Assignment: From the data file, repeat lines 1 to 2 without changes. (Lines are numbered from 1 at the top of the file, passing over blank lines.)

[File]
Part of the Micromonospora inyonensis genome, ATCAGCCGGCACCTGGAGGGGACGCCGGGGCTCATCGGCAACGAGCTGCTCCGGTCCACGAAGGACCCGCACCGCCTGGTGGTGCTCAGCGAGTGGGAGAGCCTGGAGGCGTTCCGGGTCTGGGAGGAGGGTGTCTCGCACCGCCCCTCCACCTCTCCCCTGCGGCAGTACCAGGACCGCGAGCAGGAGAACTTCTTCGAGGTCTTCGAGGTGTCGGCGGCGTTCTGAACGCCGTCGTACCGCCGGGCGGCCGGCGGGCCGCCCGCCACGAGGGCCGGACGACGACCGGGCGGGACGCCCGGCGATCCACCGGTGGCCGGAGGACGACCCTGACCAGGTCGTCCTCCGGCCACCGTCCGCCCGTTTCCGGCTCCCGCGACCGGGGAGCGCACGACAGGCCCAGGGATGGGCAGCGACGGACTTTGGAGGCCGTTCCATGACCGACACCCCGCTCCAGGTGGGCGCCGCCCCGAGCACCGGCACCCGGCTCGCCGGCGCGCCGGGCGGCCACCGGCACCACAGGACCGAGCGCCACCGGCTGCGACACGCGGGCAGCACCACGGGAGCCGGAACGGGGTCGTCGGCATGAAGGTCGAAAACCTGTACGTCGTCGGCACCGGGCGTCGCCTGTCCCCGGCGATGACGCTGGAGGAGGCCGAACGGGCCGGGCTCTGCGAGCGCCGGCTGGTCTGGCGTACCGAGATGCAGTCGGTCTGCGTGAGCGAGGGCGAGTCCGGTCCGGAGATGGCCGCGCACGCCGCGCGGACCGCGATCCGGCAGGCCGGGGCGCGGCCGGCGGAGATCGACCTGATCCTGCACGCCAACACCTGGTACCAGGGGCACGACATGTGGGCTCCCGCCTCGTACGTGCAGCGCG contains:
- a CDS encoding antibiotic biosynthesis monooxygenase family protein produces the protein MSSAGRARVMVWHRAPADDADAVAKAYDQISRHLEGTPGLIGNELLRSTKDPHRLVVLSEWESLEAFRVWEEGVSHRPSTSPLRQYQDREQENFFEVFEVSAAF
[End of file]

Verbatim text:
Part of the Micromonospora inyonensis genome, ATCAGCCGGCACCTGGAGGGGACGCCGGGGCTCATCGGCAACGAGCTGCTCCGGTCCACGAAGGACCCGCACCGCCTGGTGGTGCTCAGCGAGTGGGAGAGCCTGGAGGCGTTCCGGGTCTGGGAGGAGGGTGTCTCGCACCGCCCCTCCACCTCTCCCCTGCGGCAGTACCAGGACCGCGAGCAGGAGAACTTCTTCGAGGTCTTCGAGGTGTCGGCGGCGTTCTGAACGCCGTCGTACCGCCGGGCGGCCGGCGGGCCGCCCGCCACGAGGGCCGGACGACGACCGGGCGGGACGCCCGGCGATCCACCGGTGGCCGGAGGACGACCCTGACCAGGTCGTCCTCCGGCCACCGTCCGCCCGTTTCCGGCTCCCGCGACCGGGGAGCGCACGACAGGCCCAGGGATGGGCAGCGACGGACTTTGGAGGCCGTTCCATGACCGACACCCCGCTCCAGGTGGGCGCCGCCCCGAGCACCGGCACCCGGCTCGCCGGCGCGCCGGGCGGCCACCGGCACCACAGGACCGAGCGCCACCGGCTGCGACACGCGGGCAGCACCACGGGAGCCGGAACGGGGTCGTCGGCATGAAGGTCGAAAACCTGTACGTCGTCGGCACCGGGCGTCGCCTGTCCCCGGCGATGACGCTGGAGGAGGCCGAACGGGCCGGGCTCTGCGAGCGCCGGCTGGTCTGGCGTACCGAGATGCAGTCGGTCTGCGTGAGCGAGGGCGAGTCCGGTCCGGAGATGGCCGCGCACGCCGCGCGGACCGCGATCCGGCAGGCCGGGGCGCGGCCGGCGGAGATCGACCTGATCCTGCACGCCAACACCTGGTACCAGGGGCACGACATGTGGGCTCCCGCCTCGTACGTGCAGCGCG contains:
- a CDS encoding antibiotic biosynthesis monooxygenase family protein produces the protein MSSAGRARVMVWHRAPADDADAVAKAYDQISRHLEGTPGLIGNELLRSTKDPHRLVVLSEWESLEAFRVWEEGVSHRPSTSPLRQYQDREQENFFEVFEVSAAF